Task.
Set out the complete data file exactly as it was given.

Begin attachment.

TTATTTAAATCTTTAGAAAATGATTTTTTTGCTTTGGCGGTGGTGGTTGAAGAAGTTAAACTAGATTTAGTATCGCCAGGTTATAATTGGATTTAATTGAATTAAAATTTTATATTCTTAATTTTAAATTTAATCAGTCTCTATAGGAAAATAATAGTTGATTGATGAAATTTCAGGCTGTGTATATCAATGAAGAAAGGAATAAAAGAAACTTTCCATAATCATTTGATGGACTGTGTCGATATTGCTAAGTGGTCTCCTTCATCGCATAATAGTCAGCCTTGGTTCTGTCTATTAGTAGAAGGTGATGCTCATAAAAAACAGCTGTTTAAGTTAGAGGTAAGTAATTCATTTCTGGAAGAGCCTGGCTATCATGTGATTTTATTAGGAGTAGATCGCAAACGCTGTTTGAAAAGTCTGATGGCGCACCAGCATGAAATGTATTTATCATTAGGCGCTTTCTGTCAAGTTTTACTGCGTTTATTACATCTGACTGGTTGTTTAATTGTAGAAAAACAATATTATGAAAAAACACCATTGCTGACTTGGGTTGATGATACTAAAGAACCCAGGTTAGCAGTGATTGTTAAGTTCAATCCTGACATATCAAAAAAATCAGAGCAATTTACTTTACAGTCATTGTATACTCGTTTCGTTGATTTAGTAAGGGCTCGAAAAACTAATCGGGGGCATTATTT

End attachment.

TTATTTAAATCTTTAGAAAATGATTTTTTTGCTTTGGCGGTGGTGGTTGAAGAAGTTAAACTAGATTTAGTATCGCCAGGTTATAATTGGATTTAATTGAATTAAAATTTTATATTCTTAATTTTAAATTTAATCAGTCTCTATAGGAAAATAATAGTTGATTGATGAAATTTCAGGCTGTGTATATCAATGAAGAAAGGAATAAAAGAAACTTTCCATAATCATTTGATGGACTGTGTCGATATTGCTAAGTGGTCTCCTTCATCGCATAATAGTCAGCCTTGGTTCTGTCTATTAGTAGAAGGTGATGCTCATAAAAAACAGCTGTTTAAGTTAGAGGTAAGTAATTCATTTCTGGAAGAGCCTGGCTATCATGTGATTTTATTAGGAGTAGATCGCAAACGCTGTTTGAAAAGTCTGATGGCGCACCAGCATGAAATGTATTTATCATTAGGCGCTTTCTGTCAAGTTTTACTGCGTTTATTACATCTGACTGGTTGTTTAATTGTAGAAAAACAATATTATGAAAAAACACCATTGCTGACTTGGGTTGATGATACTAAAGAACCCAGGTTAGCAGTGATTGTTAAGTTCAATCCTGACATATCAAAAAAATCAGAGCAATTTACTTTACAGTCATTGTATACTCGTTTCGTTGATTTAGTAAGGGCTCGAAAAACTAATCGGGGGCATTATTT